There's no doubt that Sabre, Stray and Halogenix (collectively known as Ivy Lab) bring bagfulls of talent and innovation to their table. We've already seen it in offerings such as Afterthought and Oblique, where precision beats collided with melancholic, deep chords, presided over by the wistful soul vocals of Frank Carter III. Their Missing Persons EP was also a cracker in the large part, so the prospect of a new EP certainly had my attention. As one should expect from these guys, the envelope has been pushed yet again..But this time they seem to be steering away from their smoother, liquid side and opting for a darker, broodier, harsher approach. The beats are much more 'kitchen sink' than before, with their usual, super-clean production making way for something that sounds more like a kind of punchy, updated Lo Fi. It's different, interesting and very well executed. The headlining track, Twenty Questions, is a vocal drum & bass track that bears most of the hallmarks of Ivy Lab's undeniable skill when it comes to the deep liquid genre. It's a proper stonker, but even this more familiar sound is laced with more noise and fuzz than you would probably be used to, The following two drum and bass tracks get progressively darker and more industrial-sounding with a fair amount of glitchy chopping to keep the ears alert. And then comes the big style-change...They drop the D&B and decide to throw some nu-wave Trip-Hoppy oddness on us. It's all freakish loops, nutty sounds and quirky, mistimed beats. It almost gives you the impression that they've let a monkey loose on a Fisherprice mat. Again, it's fascinating listening. BUT (and there is a but), although I can't fault Ivy Lab for putting their creative hats on and challenging convention, AND for doing it with such customary panache and flair, I can't help wondering why no particular tune on this EP ever seems to stick in my head. It's possible that while chasing the Holy Grail of technique, originality and innovation, Ivy Lab have briefly overlooked the importance of your everyday, garden-variety ear-worm. So, although there's some great work here, I'm not sure that I've witnessed the makings of the next memorable Ivy Lab 'classic'. Anyhoo, still a cracking EP, still worth it.


Unfabulous Five
Unfabulous Five
by Jerry Frissen
Edition: Hardcover
Price: £15.58

4.0 out of 5 stars Attack of the B-movie Luchadores, 23 Feb. 2015
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This review is from: Unfabulous Five (Hardcover)
Jerry Frissen's oddball vision of a B-movie Los Angeles policed by a gang of five, masked, has-been Luchadores is initially a bit of a head-scratcher. As you progress through the two bewildering chapters of the book, you may find yourself continually asking the question `WHY?`. WHY these guys in particular? WHY are they fighting random, semi-supernatural gangs that have no explicable motive, origin or reason for existence? WHY are idiot spacemen, amphibious hoods, criminal bands of geriatric actors and outrageous giant lizards thrown into the plot so frivolously without any understandable purpose or subtext? There's very little rhyme or reason in it all. And, to be honest, nor should you waste your time looking for it. It is simply what it is: just an outrageous, tongue-in-cheek dalliance set to the backdrop of L.A's colourful and cosmopolitan underbelly, with lashings of B-movie and Manga thrown in for good measure. There's fun, frolics and fighting aplenty, and some occasionally succinct and funny dialogue between the main protagonists (who all seem to be surprisingly well-defined as characters despite the fact that we never actually see their faces). Their keenly-written interactions and relationships are infused with warmth, passion and humour and are perhaps the real crux of the book: these are, after all, characters we can sympathise with (despite the sheer lunacy of the storylines). Bill's breathtaking artwork locks the whole thing into place perfectly with confident manga-influenced pencilling, stylized yet detailed settings, and gorgeous deep colours and dynamic shading which really bring the characters and city-scenes to life. Infact, it's probably thanks to Bill's visionary talent that the comic works so well on the whole. Frissen's script may seem a little off-beat and disjointed for some, and relies on the superb visuals to deliver it as smoothly and as vividly as possible. So to conclude, then, I enjoyed the overall experience of reading this quality hard-back print. It's colourful, quirky, playful AND charming to boot. But, is it a classic? Well, perhaps not. It may not make it into the top ten graphic novels of all time but that doesn't mean it's not worth a considered read. Just try not to keep asking 'WHY', suspend your disbelief, and allow yourself the indulgence of going with the flow...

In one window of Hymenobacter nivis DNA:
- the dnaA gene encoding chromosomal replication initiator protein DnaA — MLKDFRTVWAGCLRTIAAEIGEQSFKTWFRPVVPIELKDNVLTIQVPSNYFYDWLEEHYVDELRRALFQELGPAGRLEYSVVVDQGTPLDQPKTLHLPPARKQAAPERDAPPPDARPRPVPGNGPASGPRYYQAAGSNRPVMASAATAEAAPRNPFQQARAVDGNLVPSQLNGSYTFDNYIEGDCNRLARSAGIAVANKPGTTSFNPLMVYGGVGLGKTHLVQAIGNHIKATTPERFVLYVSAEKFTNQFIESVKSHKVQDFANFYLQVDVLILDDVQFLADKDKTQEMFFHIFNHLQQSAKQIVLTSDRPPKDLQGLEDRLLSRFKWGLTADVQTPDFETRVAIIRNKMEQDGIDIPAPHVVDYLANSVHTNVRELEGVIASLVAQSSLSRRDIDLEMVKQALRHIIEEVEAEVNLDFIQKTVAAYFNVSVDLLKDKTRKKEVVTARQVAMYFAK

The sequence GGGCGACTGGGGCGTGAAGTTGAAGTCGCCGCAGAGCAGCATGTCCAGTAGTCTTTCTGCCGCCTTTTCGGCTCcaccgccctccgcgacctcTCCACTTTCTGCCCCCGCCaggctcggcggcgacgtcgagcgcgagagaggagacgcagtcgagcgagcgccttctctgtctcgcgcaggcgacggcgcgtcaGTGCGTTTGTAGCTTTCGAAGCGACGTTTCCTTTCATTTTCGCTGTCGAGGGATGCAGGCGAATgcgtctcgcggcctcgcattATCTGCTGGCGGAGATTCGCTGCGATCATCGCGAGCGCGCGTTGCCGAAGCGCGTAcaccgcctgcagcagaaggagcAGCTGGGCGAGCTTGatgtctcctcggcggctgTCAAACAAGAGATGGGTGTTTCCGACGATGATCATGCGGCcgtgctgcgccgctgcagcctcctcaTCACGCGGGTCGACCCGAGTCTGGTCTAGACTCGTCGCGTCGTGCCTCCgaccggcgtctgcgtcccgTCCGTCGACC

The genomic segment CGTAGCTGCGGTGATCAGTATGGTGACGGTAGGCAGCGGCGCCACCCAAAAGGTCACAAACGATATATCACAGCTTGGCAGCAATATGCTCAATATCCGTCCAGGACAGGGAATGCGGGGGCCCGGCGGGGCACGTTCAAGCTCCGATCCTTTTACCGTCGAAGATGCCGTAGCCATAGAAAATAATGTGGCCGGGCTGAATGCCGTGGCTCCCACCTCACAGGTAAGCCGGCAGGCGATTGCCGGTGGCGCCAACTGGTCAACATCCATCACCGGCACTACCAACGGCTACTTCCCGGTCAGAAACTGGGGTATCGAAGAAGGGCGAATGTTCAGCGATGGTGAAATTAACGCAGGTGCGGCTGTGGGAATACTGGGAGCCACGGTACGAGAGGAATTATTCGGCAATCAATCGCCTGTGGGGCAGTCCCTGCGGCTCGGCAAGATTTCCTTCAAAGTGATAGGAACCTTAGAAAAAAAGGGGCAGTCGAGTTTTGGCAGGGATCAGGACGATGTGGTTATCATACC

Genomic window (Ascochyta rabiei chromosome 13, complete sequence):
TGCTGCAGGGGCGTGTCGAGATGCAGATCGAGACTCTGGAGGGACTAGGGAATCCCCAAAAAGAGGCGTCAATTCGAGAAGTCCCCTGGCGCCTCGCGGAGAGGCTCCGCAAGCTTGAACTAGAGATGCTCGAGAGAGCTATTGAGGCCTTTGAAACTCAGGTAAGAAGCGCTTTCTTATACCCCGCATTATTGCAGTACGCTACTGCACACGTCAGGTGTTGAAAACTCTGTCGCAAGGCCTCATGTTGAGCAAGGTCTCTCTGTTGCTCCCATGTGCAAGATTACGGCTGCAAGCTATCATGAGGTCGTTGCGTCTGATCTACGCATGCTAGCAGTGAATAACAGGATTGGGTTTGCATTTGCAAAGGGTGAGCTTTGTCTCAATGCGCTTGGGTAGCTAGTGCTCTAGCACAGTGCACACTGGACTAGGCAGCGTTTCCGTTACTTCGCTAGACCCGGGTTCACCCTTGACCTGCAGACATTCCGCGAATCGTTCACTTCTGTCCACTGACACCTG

Borgias, The (Manara Library)
Borgias, The (Manara Library)
by Alejandro Jodorowsky
Edition: Hardcover
Price: £45.00

3 of 3 people found the following review helpful
5.0 out of 5 stars Pope-tastic, 2 Feb. 2015
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Jodorowsky's epic foray into the genre of historical period-drama culminates in this heady, brutal and salacious collection of four books. They centre around the controversial ascendancy of the infamous Rodrigo Borgia to the papal throne in the late 15th century, and the rise and fall of his power-mad family. As one should expect from Jodo, it's a thoroughly involving read, driven on relentlessly by a provocative script that focuses on political, social and familial commentary, human greed and debauchery, sexual deviancy, the corrupting influence of power and (of course) some historical research too. Although, and let's face it, Jodo is not a man who will ever shy away from the wholesale use of artistic license as a vehicle for getting his message across, so keep a few pinches of salt handy (if not a few fists). This is not material for the faint-hearted or those of delicate sensibility, so be prepared to be seduced and disgusted in equal measure and enjoy the ride for what it is; a stark representation of how far individuals will go just to sit at the top of the foodchain. Jodo's writing is perfectly complemented by the opulent, graceful and sensual artwork of the legendary Milo Manara, whose watercolour and inking not only set a vivid scene, but seem (almost magically) to convey the flavour, lifestyle and decadence of 15th-16th century Italy. No mean feat. And it also gives us the rather rare treat of seeing Manara working in colour too, which is a major boon. The whole tome is luxuriously printed on quality paper and bound by thick board and a printed dustjacket, so you can definitely rest assured of its durability and quality. If you like your graphic novels with some edge, then I would heartily recommend this one. It really is an epic tour-de-force and well-deserves a position on your shelf.